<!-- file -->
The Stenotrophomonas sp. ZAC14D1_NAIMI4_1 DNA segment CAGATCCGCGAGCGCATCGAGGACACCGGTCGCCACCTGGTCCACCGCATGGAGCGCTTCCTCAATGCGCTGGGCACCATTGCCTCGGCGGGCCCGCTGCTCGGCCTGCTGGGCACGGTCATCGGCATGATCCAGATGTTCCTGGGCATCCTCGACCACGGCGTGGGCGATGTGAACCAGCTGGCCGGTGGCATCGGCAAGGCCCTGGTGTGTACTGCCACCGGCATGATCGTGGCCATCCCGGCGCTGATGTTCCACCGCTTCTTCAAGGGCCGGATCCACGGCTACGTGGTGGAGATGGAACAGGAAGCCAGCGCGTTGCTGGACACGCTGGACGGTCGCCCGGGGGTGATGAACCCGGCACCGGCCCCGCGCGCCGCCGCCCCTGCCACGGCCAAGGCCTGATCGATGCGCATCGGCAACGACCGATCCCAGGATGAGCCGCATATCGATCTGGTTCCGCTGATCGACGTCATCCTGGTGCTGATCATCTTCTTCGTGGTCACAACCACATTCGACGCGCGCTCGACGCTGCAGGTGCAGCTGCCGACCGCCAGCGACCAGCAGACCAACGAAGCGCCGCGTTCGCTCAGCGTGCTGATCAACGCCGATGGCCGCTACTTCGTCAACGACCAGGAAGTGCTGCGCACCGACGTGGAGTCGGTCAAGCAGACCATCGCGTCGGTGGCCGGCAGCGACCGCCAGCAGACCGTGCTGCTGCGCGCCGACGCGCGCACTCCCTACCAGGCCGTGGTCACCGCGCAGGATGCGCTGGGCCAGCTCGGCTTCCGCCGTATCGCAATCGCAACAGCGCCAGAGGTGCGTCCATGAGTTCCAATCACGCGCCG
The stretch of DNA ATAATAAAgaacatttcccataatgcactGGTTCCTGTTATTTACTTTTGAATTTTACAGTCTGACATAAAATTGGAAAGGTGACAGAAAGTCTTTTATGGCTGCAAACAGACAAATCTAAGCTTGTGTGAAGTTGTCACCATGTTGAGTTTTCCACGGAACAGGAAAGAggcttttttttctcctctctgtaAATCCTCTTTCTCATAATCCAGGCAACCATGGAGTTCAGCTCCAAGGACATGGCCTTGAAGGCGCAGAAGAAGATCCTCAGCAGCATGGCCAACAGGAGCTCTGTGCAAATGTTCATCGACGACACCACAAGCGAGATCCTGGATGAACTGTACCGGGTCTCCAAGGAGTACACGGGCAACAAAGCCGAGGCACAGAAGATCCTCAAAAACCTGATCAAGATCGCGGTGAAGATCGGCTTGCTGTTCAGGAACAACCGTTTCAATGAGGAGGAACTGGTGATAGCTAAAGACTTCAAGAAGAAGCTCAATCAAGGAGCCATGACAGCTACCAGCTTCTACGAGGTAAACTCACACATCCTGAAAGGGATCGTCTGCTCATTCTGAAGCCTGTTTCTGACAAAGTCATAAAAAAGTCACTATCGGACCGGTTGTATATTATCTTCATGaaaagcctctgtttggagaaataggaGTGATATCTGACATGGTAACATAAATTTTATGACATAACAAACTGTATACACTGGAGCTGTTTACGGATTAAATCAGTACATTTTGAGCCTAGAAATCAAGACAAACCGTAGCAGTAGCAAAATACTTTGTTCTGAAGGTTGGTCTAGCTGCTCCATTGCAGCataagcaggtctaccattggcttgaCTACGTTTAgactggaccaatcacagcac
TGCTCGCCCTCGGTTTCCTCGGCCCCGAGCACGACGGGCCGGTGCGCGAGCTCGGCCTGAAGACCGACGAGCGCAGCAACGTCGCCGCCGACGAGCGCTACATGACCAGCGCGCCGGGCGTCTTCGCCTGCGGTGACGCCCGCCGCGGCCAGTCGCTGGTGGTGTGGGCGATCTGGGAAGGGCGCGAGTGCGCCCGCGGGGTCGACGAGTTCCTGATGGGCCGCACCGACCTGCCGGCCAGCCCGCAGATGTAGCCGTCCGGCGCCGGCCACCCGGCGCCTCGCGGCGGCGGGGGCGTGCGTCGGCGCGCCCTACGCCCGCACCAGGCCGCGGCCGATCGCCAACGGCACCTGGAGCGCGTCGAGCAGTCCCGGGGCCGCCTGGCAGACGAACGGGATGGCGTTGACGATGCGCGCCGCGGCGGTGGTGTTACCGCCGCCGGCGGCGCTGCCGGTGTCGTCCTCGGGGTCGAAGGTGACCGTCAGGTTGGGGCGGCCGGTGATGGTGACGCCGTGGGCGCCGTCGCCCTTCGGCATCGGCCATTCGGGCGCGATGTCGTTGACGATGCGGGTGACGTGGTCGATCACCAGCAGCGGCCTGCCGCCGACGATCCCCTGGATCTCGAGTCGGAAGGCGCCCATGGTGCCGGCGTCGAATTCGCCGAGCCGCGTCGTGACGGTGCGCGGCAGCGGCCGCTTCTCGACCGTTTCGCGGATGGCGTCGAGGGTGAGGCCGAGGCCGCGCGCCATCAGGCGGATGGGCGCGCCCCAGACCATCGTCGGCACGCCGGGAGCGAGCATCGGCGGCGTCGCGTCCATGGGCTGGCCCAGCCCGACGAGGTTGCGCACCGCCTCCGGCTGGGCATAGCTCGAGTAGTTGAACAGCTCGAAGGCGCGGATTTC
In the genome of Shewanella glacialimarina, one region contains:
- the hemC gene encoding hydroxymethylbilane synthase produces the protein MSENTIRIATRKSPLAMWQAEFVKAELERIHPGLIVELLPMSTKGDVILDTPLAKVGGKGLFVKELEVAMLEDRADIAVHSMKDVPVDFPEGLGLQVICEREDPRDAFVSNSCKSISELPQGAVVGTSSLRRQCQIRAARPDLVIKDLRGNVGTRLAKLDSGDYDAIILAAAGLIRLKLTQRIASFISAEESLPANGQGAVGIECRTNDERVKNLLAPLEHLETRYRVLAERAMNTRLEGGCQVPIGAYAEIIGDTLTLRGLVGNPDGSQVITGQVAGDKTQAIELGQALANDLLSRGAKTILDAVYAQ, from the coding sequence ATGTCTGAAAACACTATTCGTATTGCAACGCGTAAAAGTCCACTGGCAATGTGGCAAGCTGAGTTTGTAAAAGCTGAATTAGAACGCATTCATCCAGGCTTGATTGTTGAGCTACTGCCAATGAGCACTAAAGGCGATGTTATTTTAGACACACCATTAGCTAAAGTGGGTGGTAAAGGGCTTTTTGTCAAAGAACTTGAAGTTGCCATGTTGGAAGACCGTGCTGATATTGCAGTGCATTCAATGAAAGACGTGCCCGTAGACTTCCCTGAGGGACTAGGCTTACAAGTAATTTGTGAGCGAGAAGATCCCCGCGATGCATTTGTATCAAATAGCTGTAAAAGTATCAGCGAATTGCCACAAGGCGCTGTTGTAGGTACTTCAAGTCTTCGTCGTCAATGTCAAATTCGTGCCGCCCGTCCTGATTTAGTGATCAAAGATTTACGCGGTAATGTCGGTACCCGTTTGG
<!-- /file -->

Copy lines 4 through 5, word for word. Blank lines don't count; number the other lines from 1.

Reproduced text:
In the genome of Shewanella glacialimarina, one region contains:
- the hemC gene encoding hydroxymethylbilane synthase produces the protein MSENTIRIATRKSPLAMWQAEFVKAELERIHPGLIVELLPMSTKGDVILDTPLAKVGGKGLFVKELEVAMLEDRADIAVHSMKDVPVDFPEGLGLQVICEREDPRDAFVSNSCKSISELPQGAVVGTSSLRRQCQIRAARPDLVIKDLRGNVGTRLAKLDSGDYDAIILAAAGLIRLKLTQRIASFISAEESLPANGQGAVGIECRTNDERVKNLLAPLEHLETRYRVLAERAMNTRLEGGCQVPIGAYAEIIGDTLTLRGLVGNPDGSQVITGQVAGDKTQAIELGQALANDLLSRGAKTILDAVYAQ, from the coding sequence ATGTCTGAAAACACTATTCGTATTGCAACGCGTAAAAGTCCACTGGCAATGTGGCAAGCTGAGTTTGTAAAAGCTGAATTAGAACGCATTCATCCAGGCTTGATTGTTGAGCTACTGCCAATGAGCACTAAAGGCGATGTTATTTTAGACACACCATTAGCTAAAGTGGGTGGTAAAGGGCTTTTTGTCAAAGAACTTGAAGTTGCCATGTTGGAAGACCGTGCTGATATTGCAGTGCATTCAATGAAAGACGTGCCCGTAGACTTCCCTGAGGGACTAGGCTTACAAGTAATTTGTGAGCGAGAAGATCCCCGCGATGCATTTGTATCAAATAGCTGTAAAAGTATCAGCGAATTGCCACAAGGCGCTGTTGTAGGTACTTCAAGTCTTCGTCGTCAATGTCAAATTCGTGCCGCCCGTCCTGATTTAGTGATCAAAGATTTACGCGGTAATGTCGGTACCCGTTTGG